“Surely this man must die!”  Those were the words of King David when Nathan came to him and told him about a rich man who stole a lamb from a poor man.  The grave injustice of this man’s sin caused indignation to boil in the king’s bones.  “This man must die!”—but—“You are the man.” said the prophet.  David announced his own death sentence.  Nathan’s story was only a parable.  David had stolen not a lamb, but a wife, Bathsheba.  When she conceived a child he hid his sin by killing her husband Urriah.  David, the great king, was a lying, coveting, stealing, adulterous, murderer.  “Surely this man must die!”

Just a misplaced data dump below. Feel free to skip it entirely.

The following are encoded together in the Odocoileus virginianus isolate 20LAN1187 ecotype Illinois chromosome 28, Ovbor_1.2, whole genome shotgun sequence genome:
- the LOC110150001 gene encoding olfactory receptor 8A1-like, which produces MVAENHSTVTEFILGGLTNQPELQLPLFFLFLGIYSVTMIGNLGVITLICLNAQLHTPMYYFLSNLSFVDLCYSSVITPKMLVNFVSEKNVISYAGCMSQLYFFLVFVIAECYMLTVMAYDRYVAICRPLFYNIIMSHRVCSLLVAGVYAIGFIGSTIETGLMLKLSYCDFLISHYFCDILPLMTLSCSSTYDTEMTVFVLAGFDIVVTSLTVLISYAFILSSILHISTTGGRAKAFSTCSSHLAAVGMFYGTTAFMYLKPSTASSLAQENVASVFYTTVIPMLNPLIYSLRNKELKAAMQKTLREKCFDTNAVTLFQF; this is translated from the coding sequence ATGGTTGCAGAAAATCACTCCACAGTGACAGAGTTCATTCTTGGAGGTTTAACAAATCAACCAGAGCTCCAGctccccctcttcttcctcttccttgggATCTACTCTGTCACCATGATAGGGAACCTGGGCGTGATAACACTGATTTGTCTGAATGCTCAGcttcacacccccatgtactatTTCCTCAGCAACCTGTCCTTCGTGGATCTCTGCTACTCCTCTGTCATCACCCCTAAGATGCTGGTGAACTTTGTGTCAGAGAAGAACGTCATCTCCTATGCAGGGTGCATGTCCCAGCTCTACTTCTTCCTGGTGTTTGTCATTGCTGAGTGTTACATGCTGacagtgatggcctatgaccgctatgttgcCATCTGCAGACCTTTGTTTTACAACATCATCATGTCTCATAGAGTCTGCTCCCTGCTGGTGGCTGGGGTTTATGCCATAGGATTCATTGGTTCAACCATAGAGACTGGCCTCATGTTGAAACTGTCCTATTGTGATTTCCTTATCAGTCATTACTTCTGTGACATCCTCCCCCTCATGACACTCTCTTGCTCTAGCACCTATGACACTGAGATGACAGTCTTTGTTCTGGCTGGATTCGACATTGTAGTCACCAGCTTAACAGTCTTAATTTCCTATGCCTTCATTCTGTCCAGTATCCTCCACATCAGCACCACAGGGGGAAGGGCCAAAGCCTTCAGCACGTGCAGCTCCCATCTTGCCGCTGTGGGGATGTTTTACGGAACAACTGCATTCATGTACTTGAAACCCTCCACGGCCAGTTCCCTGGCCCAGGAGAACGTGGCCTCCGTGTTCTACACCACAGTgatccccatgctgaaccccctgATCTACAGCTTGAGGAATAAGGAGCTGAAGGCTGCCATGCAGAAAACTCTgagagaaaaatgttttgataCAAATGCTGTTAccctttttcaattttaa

The prophet Nathan had not spoken a single word of condemnation to David.  He told him the parable of the rich and poor man and let David connect the dots.  David condemned himself.  In that moment David learned a truth he later wrote about in our Psalm, “The sacrifices of God are a broken spirit; a broken and contrite heart, O God, you will not despise.”  David was shattered and broken as his life slammed against the rock of God’s Holy Law and Righteousness.  David had transgressed every commandment in less then a week.